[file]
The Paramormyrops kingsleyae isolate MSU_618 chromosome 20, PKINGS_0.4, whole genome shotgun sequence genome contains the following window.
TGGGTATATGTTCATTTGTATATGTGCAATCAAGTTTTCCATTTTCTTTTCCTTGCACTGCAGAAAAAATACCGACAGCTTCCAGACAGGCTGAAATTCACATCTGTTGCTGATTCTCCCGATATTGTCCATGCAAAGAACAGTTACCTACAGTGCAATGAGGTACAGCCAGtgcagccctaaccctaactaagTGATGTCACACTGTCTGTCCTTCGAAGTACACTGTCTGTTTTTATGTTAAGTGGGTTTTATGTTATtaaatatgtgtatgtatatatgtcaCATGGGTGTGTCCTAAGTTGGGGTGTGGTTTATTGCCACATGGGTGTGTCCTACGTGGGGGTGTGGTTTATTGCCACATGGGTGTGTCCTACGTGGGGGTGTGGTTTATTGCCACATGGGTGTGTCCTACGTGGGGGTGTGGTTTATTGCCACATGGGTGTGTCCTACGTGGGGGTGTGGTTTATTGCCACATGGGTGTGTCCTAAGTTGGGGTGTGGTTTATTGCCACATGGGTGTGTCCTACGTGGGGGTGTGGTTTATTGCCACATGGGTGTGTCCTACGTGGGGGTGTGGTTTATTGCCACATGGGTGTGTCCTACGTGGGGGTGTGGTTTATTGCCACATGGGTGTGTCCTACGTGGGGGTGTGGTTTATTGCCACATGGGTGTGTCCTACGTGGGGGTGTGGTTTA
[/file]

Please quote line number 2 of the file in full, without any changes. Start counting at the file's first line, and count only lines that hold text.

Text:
TGGGTATATGTTCATTTGTATATGTGCAATCAAGTTTTCCATTTTCTTTTCCTTGCACTGCAGAAAAAATACCGACAGCTTCCAGACAGGCTGAAATTCACATCTGTTGCTGATTCTCCCGATATTGTCCATGCAAAGAACAGTTACCTACAGTGCAATGAGGTACAGCCAGtgcagccctaaccctaactaagTGATGTCACACTGTCTGTCCTTCGAAGTACACTGTCTGTTTTTATGTTAAGTGGGTTTTATGTTATtaaatatgtgtatgtatatatgtcaCATGGGTGTGTCCTAAGTTGGGGTGTGGTTTATTGCCACATGGGTGTGTCCTACGTGGGGGTGTGGTTTATTGCCACATGGGTGTGTCCTACGTGGGGGTGTGGTTTATTGCCACATGGGTGTGTCCTACGTGGGGGTGTGGTTTATTGCCACATGGGTGTGTCCTACGTGGGGGTGTGGTTTATTGCCACATGGGTGTGTCCTAAGTTGGGGTGTGGTTTATTGCCACATGGGTGTGTCCTACGTGGGGGTGTGGTTTATTGCCACATGGGTGTGTCCTACGTGGGGGTGTGGTTTATTGCCACATGGGTGTGTCCTACGTGGGGGTGTGGTTTATTGCCACATGGGTGTGTCCTACGTGGGGGTGTGGTTTATTGCCACATGGGTGTGTCCTACGTGGGGGTGTGGTTTA